The sentence starts with a compelling action verb that shows a potential employer you’re about to tell them something you actually did that is hopefully relevant to their needs.

Let’s look at another example. Perhaps you have a strengths section on your resume that just lists things like “effective communicator” or “detail-oriented.”

For a more effective resume, try rewriting these kinds of strengths and skills to include an action verb. Perhaps along the lines of “Facilitating internal communications” or “Ensuring top-quality work product.”

And then, of course, demonstrate how you have used this skill set throughout your career. Remember, anyone can claim to have done anything when they are applying for a job—use action verbs coupled with numbers, statistics, or reference quotes to help you provide the proof of what you have actually done and to make the description of your experience interesting. If a potential employer wants to actually take the time to read your resume, it will greatly increase your chances of landing an interview.

In your Career Summary section, don’t say what you are using a recitation of clichéd soft skills. Instead, use action verbs to highlight what you’ve done and what you will do.

If you happen to be still in school, perhaps as a graduate student or going back to school for a degree or certification in a new area, you can strengthen your resume a bit by changing the language in your education section. Instead of saying “Currently attending…,” write “Earning degree in…” Earning conveys hard work, dedication, and motivation. That’s the kind of verb you want associated with your education and your work experience—not a passive word like “attending.”

The most effective resumes are the ones that actually say something—that tell the story of your work history and share your personal brand with an employer.

After you rewrite your resume and cover letter to include action verbs, don’t stop there. Head to your LinkedIn profile to do the same. Rewrite your profile’s work experience sections and summary statement to include action verbs and emphasize achievements. Potential employers and recruiters will look on your social media, and you want to impress them and persuade them of your value no matter where they are reading information about you.

As you dig deeper into resume writing tips while you’re applying for jobs, be sure to check out the Great Resumes Fast blog. We have hundreds of articles covering everything from modern resume formats and infographic resumes to LinkedIn profile advice to tips for writing a resume so it gets through an applicant tracking system.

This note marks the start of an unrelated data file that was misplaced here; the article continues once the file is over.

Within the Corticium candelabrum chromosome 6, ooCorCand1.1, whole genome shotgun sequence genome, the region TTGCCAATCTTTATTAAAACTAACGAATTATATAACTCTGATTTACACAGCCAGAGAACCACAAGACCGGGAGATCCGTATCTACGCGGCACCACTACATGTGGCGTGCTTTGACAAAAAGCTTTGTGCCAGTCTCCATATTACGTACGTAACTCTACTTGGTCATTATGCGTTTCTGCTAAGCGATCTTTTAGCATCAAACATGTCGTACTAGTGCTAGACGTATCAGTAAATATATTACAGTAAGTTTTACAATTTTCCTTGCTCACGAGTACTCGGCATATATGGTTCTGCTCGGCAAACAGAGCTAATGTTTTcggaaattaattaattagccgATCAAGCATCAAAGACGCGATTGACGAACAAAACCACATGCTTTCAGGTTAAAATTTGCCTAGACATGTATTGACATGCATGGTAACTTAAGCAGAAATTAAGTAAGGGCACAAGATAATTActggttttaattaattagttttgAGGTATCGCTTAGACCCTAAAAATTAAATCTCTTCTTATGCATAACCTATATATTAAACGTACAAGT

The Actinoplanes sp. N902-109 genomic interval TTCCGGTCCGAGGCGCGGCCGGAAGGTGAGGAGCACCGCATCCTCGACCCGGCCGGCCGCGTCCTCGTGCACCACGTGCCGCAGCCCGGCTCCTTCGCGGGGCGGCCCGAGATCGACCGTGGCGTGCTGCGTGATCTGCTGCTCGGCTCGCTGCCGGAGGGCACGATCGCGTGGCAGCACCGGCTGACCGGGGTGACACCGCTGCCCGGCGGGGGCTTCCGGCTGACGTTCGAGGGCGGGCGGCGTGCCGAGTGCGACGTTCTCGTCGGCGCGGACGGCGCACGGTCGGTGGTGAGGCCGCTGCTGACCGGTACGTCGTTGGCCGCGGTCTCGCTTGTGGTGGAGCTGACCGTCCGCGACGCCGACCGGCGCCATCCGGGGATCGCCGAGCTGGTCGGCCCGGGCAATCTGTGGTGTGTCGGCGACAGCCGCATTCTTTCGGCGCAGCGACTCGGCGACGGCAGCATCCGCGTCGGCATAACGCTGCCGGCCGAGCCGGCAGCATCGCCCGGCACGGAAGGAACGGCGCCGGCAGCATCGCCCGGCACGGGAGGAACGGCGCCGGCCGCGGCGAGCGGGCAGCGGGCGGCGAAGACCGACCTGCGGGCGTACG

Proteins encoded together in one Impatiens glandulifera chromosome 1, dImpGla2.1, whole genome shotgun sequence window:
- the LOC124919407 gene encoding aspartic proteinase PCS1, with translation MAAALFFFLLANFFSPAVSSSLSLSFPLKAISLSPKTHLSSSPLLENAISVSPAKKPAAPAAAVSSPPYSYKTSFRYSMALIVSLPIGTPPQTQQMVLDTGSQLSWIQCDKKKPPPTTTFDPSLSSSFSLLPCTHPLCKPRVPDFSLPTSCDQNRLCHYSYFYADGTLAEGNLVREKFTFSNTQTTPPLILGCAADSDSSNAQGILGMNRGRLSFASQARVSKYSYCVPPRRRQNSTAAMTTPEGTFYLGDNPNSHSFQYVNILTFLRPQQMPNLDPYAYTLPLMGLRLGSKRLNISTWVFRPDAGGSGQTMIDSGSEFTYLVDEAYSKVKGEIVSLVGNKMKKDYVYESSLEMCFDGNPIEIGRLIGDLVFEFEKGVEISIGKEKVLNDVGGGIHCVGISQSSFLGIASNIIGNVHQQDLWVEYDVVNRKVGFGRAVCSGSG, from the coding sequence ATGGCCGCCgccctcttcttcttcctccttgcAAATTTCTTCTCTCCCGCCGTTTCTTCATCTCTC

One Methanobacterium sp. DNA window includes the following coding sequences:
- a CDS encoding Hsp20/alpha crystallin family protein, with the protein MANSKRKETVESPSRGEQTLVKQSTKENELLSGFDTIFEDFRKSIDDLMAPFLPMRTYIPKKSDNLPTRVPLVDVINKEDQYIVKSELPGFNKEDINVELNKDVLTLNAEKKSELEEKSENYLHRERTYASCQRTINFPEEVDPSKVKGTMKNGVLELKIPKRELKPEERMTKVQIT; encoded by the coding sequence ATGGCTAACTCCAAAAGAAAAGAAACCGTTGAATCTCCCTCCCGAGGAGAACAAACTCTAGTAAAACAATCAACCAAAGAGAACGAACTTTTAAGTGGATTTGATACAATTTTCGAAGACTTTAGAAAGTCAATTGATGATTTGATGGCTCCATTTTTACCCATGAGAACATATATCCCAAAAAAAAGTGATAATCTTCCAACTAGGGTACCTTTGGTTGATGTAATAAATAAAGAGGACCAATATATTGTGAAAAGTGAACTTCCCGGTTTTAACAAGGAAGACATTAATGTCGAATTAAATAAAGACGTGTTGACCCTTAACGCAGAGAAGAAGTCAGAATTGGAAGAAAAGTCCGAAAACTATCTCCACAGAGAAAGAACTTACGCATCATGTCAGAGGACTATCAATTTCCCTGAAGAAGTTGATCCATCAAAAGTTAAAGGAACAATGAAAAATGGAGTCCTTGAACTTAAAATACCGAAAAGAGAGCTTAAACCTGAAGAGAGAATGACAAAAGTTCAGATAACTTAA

You can also find an additional list of action verbs that are great to use on your resume HERE.

For both language and format ideas, head to our resume samples page.

While I encourage looking at a resume sample or two for ideas and inspiration, I would caution you not to just copy a resume template and plug your work experience and skill set in. It doesn’t give you the freedom to use the strong language and resume layout that are the best fit for your specific situation.

If you’re feeling a little overwhelmed by all the information that’s out there about creating a resume, it may be time to talk to a professional resume writer about writing your resume. At Great Resumes Fast, our professional resume writers take the time to get to know you, your work history and achievements, and your career goals before writing a resume or other career document. Our executive resume writing services also extend to other career documents like cover letters, executive biographies, and LinkedIn profiles.

Learn more about our team and our process HERE.

Are you tired of your resume being rejected by applicant tracking systems? I know how frustrating it is to submit your resume and receive no response. I hate seeing qualified people never break through the screening process. It shouldn’t be that way. That’s why I created this guide and I encourage you to download the FREE PDF so you can start seeing better resume response rates!

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About the author

Jessica Hernandez, President, CEO & Founder of Great Resumes Fast

Hi, I’m Jessica. I started this company back in 2008 after more than a decade directing hiring practices at Fortune 500 companies.

What started as a side hustle (before that was even a word!) helping friends of friends with their resumes has now grown into a company that serves hundreds of happy clients a year. But the personal touch? I’ve kept that.

You might have seen me featured as a resume expert in publications like Forbes, Fast Company, and Fortune. And in 2020, I was honored to be named as a LinkedIn Top Voice of the year!

I’m so glad you’re here, and I can’t wait to help you find your next perfect-fit position!